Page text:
Confessions of a stressed-out dad about balancing work, home life

This morning I woke to CNN and post-Father's Day words of wisdom from New York Times reporter Tara Parker-Pope: These days, it seems, breadwinning dads are more stressed out than ever. Here's a bit of what Parker-Pope said in a Times blog that's been lighting up the Internet since she posted it Friday:

"[New] research highlights the unique challenges fathers face in balancing work and family life. Men still are typically a family's primary breadwinner, but they also increasingly report wanting to be more involved with their children. To do so, they must first navigate a workplace that often is not as receptive to fathers taking time from work for family. And a wife at home who may not always recognize his contributions."

The research she cites comes from a brand-new study by the Center for Work & Family at Boston College called "The New Dad." It reveals that fathers face subtle bias in the workplace, and should be able to perform their duties almost as if their kids didn't exist. Parker-Pope also points out that this supports the findings of a 2008 study by New York's Families and Work Institute on the changing workforce: "Fathers also seem more unhappy than mothers with the juggling act: In dual-earner couples, 59% of fathers report some level of 'work-life conflict,' compared with about 45% of women."

Amen to Parker-Pope's observations -- well, all except the "wife not recognizing the contributions" part in my case. My spouse Amy happens to be a Presbyterian minister, and as such "empathy" happens to be part of her job description. She knows how hard it is for me to spend all day wrestling the demons of deadline, putting out fires, settling breaking personnel disputes -- then head home to begin what I refer to as "Job Two," taking care of our 8-year-old son and 5-year-old daughter.

Do dads have it tougher nowadays? Parker-Pope brings up some fabulous points in her piece, particularly that many employers just don't get that dads want to be more involved in the lives of their kids. I know this first-hand. For example: One boss I had at The Chicago Tribune was a parent, and when I had to leave early to pick up a kid from school on emergency, she got it. Her successor, who had no kids, was far less understanding. I remember bringing my son into the office one day, and he actually grunted at him: not a figurative grunt, but a real, sounds-like-a-gorilla grunt.

The message behind his simian-like snort was all too clear: "This is no way for a working guy to behave." And as such, men who work and want to be involved with their kids face prejudices that are akin to some of the wrongheaded notions that have dogged women in the workplace for years.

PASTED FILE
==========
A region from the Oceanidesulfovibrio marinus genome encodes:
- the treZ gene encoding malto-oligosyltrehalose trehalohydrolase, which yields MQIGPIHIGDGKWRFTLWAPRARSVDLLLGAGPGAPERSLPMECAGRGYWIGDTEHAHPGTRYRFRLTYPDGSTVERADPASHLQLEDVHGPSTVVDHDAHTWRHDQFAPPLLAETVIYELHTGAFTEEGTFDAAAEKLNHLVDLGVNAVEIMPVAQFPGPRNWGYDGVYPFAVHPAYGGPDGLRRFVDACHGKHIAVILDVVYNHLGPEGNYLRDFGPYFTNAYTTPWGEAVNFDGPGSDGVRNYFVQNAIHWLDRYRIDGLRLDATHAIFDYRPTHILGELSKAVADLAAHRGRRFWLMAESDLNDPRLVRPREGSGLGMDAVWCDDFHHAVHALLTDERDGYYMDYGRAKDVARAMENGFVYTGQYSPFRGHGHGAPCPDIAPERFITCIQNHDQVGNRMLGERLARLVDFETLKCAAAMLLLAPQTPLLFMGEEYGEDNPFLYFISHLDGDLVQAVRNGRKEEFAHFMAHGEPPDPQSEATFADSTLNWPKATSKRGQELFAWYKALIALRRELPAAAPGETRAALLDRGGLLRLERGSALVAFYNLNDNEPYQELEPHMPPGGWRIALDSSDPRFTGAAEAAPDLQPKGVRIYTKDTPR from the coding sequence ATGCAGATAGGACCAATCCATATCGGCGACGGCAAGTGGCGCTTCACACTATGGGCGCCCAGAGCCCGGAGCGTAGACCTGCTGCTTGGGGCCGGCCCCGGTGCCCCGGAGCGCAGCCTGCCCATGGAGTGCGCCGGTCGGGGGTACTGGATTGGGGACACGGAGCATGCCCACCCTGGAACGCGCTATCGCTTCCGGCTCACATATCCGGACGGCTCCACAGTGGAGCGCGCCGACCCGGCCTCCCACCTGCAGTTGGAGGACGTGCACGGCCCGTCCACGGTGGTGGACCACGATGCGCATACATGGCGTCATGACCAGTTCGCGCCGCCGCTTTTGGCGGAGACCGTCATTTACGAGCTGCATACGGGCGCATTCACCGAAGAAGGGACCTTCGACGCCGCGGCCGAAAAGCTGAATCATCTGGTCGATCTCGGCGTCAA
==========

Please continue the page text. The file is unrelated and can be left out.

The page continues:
My situation today is much better; I work flexible hours and it's understood that the time I put in on the job revolves around getting the job done -- with midday breaks built in if Daddy Life demands it. But I understand that a lot of men in my position aren't nearly so fortunate. And so, the dilemma begins: How to be a responsible employee and not slack off -- or at least appear to -- while being a good dad and spouse at the same time.

And so, I have gentle messages of caution and comfort for men and women reading this. First, begin with the realization that if you both have jobs, and have kids, then in essence you both could be working "four jobs" -- the ones that earn the bread, and the ones that raise the kids.

Men: Remember that the laundry doesn't get done by itself. Someone has to get the kids dressed and out the door for school. If your wife is doing it, you have to pitch in -- and the number one complaint I hear from many women is that their guys don't even know how to pick up after themselves, or put dirty dishes in the sink, let alone help with the day-to-day chores that keep kids from devolving into zoo animals.

Women: Remember to notice the things your spouses do, not only at their jobs, but around the house. Parker-Pope points out -- and she's a woman, after all -- that some wives have this bias of vision where they tend not to notice the things their husbands do, but rather the things they miss. Or, women might be preoccupied with feeling under-appreciated themselves.

All of this, I believe, is an unwelcome outcome of the Great Recession. We have to work harder at jobs that pay less, or have stingier benefits, to keep food on the table and kids growing up right. And with summer here, kids are home, adding more stress and volatility to the mix.

I don't pretend to have all the answers, but I do have a starting point, to quote Steven Covey: Seek first to understand, then to be understood. Stressed-out dads need for their wives to appreciate them, take a look at their struggles, and empathize with what they go through.

But remember guys, it's a two-way street. Our wives work hard too, in most instances, and if homemaker is the full-time job, it's one that never ends, in practical terms. See what they go though. Appreciate them for all they do. Hey, it might just bring some of the magic of those wedding vows back into the mundane struggle to hold on, and keep on keeping on.

Lou Carlozo is the editor of Money College.

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